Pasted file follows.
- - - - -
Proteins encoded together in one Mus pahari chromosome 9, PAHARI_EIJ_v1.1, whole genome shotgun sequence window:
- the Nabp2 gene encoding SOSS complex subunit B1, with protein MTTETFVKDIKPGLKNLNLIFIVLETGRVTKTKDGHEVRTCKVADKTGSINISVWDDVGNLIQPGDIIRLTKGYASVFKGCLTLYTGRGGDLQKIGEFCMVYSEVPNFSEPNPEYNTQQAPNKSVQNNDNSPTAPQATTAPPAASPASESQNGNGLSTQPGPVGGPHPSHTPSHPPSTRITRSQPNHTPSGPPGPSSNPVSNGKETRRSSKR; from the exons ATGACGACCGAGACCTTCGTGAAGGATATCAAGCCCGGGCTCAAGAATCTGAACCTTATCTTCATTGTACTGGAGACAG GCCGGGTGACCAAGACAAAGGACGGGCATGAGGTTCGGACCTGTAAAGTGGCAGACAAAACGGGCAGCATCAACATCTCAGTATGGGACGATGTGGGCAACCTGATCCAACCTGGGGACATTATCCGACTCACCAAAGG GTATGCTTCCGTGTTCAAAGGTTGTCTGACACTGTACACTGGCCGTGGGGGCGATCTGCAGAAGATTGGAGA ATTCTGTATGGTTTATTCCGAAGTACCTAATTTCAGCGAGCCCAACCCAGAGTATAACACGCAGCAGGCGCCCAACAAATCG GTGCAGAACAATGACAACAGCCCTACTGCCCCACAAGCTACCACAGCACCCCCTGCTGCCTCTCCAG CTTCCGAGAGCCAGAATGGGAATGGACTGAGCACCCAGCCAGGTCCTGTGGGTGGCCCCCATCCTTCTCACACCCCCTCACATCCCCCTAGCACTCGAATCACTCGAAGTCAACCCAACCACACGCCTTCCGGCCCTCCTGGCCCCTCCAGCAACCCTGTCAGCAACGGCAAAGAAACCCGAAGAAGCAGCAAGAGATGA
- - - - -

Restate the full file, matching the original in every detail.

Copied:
Proteins encoded together in one Mus pahari chromosome 9, PAHARI_EIJ_v1.1, whole genome shotgun sequence window:
- the Nabp2 gene encoding SOSS complex subunit B1, with protein MTTETFVKDIKPGLKNLNLIFIVLETGRVTKTKDGHEVRTCKVADKTGSINISVWDDVGNLIQPGDIIRLTKGYASVFKGCLTLYTGRGGDLQKIGEFCMVYSEVPNFSEPNPEYNTQQAPNKSVQNNDNSPTAPQATTAPPAASPASESQNGNGLSTQPGPVGGPHPSHTPSHPPSTRITRSQPNHTPSGPPGPSSNPVSNGKETRRSSKR; from the exons ATGACGACCGAGACCTTCGTGAAGGATATCAAGCCCGGGCTCAAGAATCTGAACCTTATCTTCATTGTACTGGAGACAG GCCGGGTGACCAAGACAAAGGACGGGCATGAGGTTCGGACCTGTAAAGTGGCAGACAAAACGGGCAGCATCAACATCTCAGTATGGGACGATGTGGGCAACCTGATCCAACCTGGGGACATTATCCGACTCACCAAAGG GTATGCTTCCGTGTTCAAAGGTTGTCTGACACTGTACACTGGCCGTGGGGGCGATCTGCAGAAGATTGGAGA ATTCTGTATGGTTTATTCCGAAGTACCTAATTTCAGCGAGCCCAACCCAGAGTATAACACGCAGCAGGCGCCCAACAAATCG GTGCAGAACAATGACAACAGCCCTACTGCCCCACAAGCTACCACAGCACCCCCTGCTGCCTCTCCAG CTTCCGAGAGCCAGAATGGGAATGGACTGAGCACCCAGCCAGGTCCTGTGGGTGGCCCCCATCCTTCTCACACCCCCTCACATCCCCCTAGCACTCGAATCACTCGAAGTCAACCCAACCACACGCCTTCCGGCCCTCCTGGCCCCTCCAGCAACCCTGTCAGCAACGGCAAAGAAACCCGAAGAAGCAGCAAGAGATGA